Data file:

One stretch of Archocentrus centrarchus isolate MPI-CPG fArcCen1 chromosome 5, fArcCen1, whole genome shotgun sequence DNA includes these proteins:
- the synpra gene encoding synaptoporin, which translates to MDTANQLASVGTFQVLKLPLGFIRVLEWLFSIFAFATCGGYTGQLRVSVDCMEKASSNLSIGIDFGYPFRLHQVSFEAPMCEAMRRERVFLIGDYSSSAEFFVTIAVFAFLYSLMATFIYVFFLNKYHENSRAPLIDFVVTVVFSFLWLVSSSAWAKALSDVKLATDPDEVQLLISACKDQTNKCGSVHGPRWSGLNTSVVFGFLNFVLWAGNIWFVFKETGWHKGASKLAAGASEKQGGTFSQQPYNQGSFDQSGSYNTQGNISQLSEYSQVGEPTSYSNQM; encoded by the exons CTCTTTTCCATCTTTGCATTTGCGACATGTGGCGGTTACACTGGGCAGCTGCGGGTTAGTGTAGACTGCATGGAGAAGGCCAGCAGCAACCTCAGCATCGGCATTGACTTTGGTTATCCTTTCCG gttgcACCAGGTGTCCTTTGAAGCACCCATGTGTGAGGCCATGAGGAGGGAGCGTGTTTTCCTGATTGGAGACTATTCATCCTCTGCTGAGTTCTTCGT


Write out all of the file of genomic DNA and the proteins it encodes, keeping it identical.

One stretch of Archocentrus centrarchus isolate MPI-CPG fArcCen1 chromosome 5, fArcCen1, whole genome shotgun sequence DNA includes these proteins:
- the synpra gene encoding synaptoporin, which translates to MDTANQLASVGTFQVLKLPLGFIRVLEWLFSIFAFATCGGYTGQLRVSVDCMEKASSNLSIGIDFGYPFRLHQVSFEAPMCEAMRRERVFLIGDYSSSAEFFVTIAVFAFLYSLMATFIYVFFLNKYHENSRAPLIDFVVTVVFSFLWLVSSSAWAKALSDVKLATDPDEVQLLISACKDQTNKCGSVHGPRWSGLNTSVVFGFLNFVLWAGNIWFVFKETGWHKGASKLAAGASEKQGGTFSQQPYNQGSFDQSGSYNTQGNISQLSEYSQVGEPTSYSNQM; encoded by the exons CTCTTTTCCATCTTTGCATTTGCGACATGTGGCGGTTACACTGGGCAGCTGCGGGTTAGTGTAGACTGCATGGAGAAGGCCAGCAGCAACCTCAGCATCGGCATTGACTTTGGTTATCCTTTCCG gttgcACCAGGTGTCCTTTGAAGCACCCATGTGTGAGGCCATGAGGAGGGAGCGTGTTTTCCTGATTGGAGACTATTCATCCTCTGCTGAGTTCTTCGT